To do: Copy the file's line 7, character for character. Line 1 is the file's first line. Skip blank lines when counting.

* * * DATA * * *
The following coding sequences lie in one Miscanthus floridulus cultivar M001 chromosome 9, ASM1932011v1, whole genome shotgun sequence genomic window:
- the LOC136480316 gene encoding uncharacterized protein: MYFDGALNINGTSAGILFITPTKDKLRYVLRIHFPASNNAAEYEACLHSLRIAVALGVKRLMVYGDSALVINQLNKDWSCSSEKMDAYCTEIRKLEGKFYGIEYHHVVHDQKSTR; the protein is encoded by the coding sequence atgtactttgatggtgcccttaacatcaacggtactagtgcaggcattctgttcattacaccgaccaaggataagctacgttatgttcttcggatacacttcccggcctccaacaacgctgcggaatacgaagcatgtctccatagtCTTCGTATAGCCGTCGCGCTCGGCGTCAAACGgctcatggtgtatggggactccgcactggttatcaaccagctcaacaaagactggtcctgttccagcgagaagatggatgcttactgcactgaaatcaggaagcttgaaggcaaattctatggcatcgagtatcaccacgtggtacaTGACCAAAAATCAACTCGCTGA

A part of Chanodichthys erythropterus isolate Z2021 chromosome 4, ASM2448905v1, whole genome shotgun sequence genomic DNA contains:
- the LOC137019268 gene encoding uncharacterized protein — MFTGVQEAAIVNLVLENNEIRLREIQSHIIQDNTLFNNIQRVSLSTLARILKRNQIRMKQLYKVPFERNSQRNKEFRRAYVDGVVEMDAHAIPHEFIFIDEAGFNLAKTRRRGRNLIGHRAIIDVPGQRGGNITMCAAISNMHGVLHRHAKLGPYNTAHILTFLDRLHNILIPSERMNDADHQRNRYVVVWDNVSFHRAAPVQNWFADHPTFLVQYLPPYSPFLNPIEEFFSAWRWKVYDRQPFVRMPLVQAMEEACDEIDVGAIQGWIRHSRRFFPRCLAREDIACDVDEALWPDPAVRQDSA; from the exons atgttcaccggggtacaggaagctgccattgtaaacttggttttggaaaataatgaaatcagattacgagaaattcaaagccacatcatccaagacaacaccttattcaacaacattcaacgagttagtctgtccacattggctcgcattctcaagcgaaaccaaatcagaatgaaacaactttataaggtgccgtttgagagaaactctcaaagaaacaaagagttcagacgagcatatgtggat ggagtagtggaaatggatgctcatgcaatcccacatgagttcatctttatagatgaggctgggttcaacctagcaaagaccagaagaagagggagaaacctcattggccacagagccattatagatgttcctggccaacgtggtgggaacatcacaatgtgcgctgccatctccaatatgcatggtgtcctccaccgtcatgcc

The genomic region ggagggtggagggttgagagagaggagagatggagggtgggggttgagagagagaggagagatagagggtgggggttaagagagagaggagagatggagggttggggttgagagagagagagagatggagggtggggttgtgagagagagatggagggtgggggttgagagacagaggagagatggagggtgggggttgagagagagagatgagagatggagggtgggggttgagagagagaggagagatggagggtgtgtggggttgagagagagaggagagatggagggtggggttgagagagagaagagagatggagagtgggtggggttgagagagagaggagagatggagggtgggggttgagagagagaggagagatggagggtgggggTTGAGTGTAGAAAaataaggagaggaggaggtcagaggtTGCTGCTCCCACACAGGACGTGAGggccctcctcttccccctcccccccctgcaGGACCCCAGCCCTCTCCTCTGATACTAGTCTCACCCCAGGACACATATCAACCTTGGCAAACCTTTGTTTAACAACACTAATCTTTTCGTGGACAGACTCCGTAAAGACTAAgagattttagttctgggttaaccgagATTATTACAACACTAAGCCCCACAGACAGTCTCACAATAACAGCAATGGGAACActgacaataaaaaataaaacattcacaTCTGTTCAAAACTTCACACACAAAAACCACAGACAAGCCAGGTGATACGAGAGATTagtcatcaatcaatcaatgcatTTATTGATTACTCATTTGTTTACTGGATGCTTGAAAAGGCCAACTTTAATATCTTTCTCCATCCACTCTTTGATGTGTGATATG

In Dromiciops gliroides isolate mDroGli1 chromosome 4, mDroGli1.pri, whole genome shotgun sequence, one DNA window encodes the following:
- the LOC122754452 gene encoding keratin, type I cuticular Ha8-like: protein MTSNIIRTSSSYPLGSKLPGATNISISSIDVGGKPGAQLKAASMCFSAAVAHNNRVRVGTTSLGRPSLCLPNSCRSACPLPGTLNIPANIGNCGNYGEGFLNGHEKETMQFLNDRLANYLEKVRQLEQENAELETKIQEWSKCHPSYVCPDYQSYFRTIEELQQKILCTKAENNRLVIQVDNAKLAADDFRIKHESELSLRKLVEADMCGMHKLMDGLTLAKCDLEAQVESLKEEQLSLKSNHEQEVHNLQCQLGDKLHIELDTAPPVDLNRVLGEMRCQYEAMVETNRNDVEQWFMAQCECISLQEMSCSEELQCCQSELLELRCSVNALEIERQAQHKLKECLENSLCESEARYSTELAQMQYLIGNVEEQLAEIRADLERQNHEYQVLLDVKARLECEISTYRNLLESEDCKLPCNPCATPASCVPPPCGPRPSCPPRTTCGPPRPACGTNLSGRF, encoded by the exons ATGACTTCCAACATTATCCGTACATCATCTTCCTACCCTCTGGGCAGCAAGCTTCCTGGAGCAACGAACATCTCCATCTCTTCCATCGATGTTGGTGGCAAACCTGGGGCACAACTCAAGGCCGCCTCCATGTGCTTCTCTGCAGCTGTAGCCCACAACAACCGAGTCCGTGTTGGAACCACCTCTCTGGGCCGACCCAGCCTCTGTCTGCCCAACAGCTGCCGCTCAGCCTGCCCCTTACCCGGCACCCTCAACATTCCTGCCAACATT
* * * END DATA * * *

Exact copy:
- the LOC122754452 gene encoding keratin, type I cuticular Ha8-like: protein MTSNIIRTSSSYPLGSKLPGATNISISSIDVGGKPGAQLKAASMCFSAAVAHNNRVRVGTTSLGRPSLCLPNSCRSACPLPGTLNIPANIGNCGNYGEGFLNGHEKETMQFLNDRLANYLEKVRQLEQENAELETKIQEWSKCHPSYVCPDYQSYFRTIEELQQKILCTKAENNRLVIQVDNAKLAADDFRIKHESELSLRKLVEADMCGMHKLMDGLTLAKCDLEAQVESLKEEQLSLKSNHEQEVHNLQCQLGDKLHIELDTAPPVDLNRVLGEMRCQYEAMVETNRNDVEQWFMAQCECISLQEMSCSEELQCCQSELLELRCSVNALEIERQAQHKLKECLENSLCESEARYSTELAQMQYLIGNVEEQLAEIRADLERQNHEYQVLLDVKARLECEISTYRNLLESEDCKLPCNPCATPASCVPPPCGPRPSCPPRTTCGPPRPACGTNLSGRF, encoded by the exons ATGACTTCCAACATTATCCGTACATCATCTTCCTACCCTCTGGGCAGCAAGCTTCCTGGAGCAACGAACATCTCCATCTCTTCCATCGATGTTGGTGGCAAACCTGGGGCACAACTCAAGGCCGCCTCCATGTGCTTCTCTGCAGCTGTAGCCCACAACAACCGAGTCCGTGTTGGAACCACCTCTCTGGGCCGACCCAGCCTCTGTCTGCCCAACAGCTGCCGCTCAGCCTGCCCCTTACCCGGCACCCTCAACATTCCTGCCAACATT